Anyone out there ever have issues with lead screws for Z axis automatically moving downward due to the weight of the gantry/carriage? How have you resolved it?
I had that issue with my Anet E10. I just tried not to touch it because if I pushed on it, usually 1 motor would spin more than the other and it would throw my calibration off. The remedy to fix this is to attach a belt to both lead screws to make sure they spin at the same time. This way if the z axis does move down, both sides move together. I ended up just buying an Ender 3 which only has 1 lead screw so I don’t have that issue anymore.
I solved it in my i3 clone that didn’t have a good route for a belt by switching to single-start (8mm diameter, 2mm pitch, 2mm lead) lead screws instead of the more typical 4-start 8mm lead screws.
@mcdanlj Sounds like the best solution. I always wondered why are these 8 mm lead screws used instead of the 2 mm ones - why reduce the Z resolution?
@Petr_Sedlacek maybe it’s because the Z axis is accurate enough and 2mm would make the Z Axis take forever to go up and down?
@Kevin_Danger_Powers I really like the Ender 3, thinking about getting one to have better print quality for my (seemingly endless) large delta build. But this single Z screw makes me nervous - I imagine the X gantry must be sloping since it’s only supported on one side But I suppose it’s not a problem if the X-Z interface is stiff enough.
@Kevin_Danger_Powers The only upside I could think of was the speed - but I was thinking who needs to go fast in Z? Also, I’m used to an M8 threaded rod for Z with 1.25 mm pitch
@Petr_Sedlacek It’s VERY stiff actually. I was worried about that as well but it’s so solid I bet that I could remove the vertical support on the right side and it would still print decent. This is the 3rd printer I’ve owned and it’s by far the nicest.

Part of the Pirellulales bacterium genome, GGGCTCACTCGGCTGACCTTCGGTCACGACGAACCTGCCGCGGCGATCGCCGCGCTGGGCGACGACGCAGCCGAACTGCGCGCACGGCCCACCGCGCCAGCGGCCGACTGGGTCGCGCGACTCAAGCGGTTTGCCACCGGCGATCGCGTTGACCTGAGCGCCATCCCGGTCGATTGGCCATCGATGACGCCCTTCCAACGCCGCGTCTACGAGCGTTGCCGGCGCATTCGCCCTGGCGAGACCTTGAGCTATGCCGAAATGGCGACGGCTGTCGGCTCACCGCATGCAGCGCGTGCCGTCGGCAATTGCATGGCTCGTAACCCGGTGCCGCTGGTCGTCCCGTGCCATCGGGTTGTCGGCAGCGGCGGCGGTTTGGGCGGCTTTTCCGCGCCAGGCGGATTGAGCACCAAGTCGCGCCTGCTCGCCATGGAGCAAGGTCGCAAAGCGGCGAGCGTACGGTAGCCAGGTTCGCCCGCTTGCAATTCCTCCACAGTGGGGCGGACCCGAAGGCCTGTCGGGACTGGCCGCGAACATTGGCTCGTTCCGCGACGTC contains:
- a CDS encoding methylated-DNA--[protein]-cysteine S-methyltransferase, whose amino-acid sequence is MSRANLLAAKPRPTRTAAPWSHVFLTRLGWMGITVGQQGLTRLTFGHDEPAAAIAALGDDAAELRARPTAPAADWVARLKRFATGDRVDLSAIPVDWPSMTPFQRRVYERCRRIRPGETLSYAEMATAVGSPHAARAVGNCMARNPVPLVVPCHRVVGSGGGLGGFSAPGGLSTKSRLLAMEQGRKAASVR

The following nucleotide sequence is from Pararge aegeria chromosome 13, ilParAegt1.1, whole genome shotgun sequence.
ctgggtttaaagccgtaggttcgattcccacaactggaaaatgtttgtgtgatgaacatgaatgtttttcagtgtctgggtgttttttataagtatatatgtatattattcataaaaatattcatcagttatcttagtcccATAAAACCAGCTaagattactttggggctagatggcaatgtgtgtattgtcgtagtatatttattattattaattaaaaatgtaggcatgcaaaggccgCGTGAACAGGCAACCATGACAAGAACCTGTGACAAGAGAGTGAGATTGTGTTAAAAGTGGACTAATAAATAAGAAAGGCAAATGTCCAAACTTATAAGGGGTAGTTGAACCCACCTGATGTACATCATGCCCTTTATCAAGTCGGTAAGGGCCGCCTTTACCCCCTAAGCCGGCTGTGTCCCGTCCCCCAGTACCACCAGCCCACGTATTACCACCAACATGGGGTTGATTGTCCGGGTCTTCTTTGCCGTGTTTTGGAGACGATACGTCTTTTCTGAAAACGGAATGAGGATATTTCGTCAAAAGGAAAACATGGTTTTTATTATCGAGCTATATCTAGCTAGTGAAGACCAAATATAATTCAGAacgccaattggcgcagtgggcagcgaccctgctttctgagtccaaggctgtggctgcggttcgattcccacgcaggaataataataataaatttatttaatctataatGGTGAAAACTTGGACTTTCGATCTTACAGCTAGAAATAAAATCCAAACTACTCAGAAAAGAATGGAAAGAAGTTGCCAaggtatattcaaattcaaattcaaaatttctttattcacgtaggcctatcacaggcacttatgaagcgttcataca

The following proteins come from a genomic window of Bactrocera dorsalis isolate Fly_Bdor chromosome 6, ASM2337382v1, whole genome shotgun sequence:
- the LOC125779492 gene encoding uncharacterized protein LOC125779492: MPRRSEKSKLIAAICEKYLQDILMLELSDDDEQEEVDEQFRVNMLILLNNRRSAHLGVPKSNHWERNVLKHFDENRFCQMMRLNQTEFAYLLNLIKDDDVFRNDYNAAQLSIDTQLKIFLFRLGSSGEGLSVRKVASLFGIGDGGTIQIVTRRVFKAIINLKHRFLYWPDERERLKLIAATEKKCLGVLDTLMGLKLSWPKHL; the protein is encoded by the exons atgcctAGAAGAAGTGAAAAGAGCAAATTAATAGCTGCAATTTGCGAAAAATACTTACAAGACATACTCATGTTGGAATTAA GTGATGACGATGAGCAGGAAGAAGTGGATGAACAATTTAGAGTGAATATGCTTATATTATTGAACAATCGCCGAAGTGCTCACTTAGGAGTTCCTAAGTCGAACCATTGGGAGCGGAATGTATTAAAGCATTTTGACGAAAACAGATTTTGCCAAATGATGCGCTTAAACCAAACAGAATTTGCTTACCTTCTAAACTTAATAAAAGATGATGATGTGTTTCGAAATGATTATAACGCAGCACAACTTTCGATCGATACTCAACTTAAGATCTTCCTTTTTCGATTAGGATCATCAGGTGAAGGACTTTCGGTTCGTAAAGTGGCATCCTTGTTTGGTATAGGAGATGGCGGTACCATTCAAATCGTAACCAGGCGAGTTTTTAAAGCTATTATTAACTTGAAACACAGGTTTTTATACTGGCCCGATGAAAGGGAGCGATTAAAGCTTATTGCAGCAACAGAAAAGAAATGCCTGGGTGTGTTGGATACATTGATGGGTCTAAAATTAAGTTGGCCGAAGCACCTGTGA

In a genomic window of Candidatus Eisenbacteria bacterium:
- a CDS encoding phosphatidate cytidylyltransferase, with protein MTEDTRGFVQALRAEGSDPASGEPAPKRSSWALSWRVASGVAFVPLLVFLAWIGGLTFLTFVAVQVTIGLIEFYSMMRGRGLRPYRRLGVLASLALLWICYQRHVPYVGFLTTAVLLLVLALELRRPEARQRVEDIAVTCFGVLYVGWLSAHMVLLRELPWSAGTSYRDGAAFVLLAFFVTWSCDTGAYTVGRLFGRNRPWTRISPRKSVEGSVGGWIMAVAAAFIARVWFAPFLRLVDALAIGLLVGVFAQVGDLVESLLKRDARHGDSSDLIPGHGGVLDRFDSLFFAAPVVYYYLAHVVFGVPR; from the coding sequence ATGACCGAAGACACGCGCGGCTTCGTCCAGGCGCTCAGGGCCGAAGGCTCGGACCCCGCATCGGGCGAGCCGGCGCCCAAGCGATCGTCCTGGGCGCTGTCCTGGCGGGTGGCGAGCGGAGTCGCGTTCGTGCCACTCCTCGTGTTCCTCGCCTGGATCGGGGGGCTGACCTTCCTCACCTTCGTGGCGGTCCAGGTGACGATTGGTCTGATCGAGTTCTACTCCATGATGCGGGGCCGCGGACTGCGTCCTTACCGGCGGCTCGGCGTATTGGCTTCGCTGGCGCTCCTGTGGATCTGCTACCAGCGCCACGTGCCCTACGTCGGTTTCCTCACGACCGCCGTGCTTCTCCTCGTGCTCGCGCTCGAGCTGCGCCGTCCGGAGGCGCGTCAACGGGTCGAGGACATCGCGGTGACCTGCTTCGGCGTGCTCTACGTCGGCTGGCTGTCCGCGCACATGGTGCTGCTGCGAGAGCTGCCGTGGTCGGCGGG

@Kevin_Danger_Powers Good to hear that. It’s really amazing what they can sell at $180 and still make a profit!
@Petr_Sedlacek I was blown away at the price to performance ratio of the Ender 3. It’s far better than expected.
Even on my custom corexy build I’m doing, where I have one motor and synchronous belt driving two lead screws, I’m using single start 2mm lead screws. I see no reason for fast start screws. Z speed is just not important, resolution and stability are…
Yup. I was hoping to find a simple firmware setting to keep the Z stepper from de-engergizing, but turns out you have to recompile the firmware from source. Not quite that brave yet.
I ended up putting a second nut on the rod, separated with a spring and held close with a zip-tie. That increased the friction enough to almost eliminate the sagging.
See the comments for a picture:
zyltech carries single-start T8 lead screw with anti-backlash nuts in the US: http://www.zyltech.com/8mm-t8x2-lead-screw-trapezoidal-acme-w-brass-anti-backlash-nut-kit-pre-cut-lengths-150mm-2000mm/
I haven’t purchased from them only because I learned about them about a week after I bought my most recent T8*2 from china after giving up on finding it in the US…
My ball screw does the same when my big router is mounted. Fixed by using some long rubber bands as anti gravity lifts. I can lift over 20 lbs but if the motor goes idle 3lbs would make it drop. This does not add any mad like a counter balance would but I’d very effective. May take a little trial to get it correct, but very chest and easy.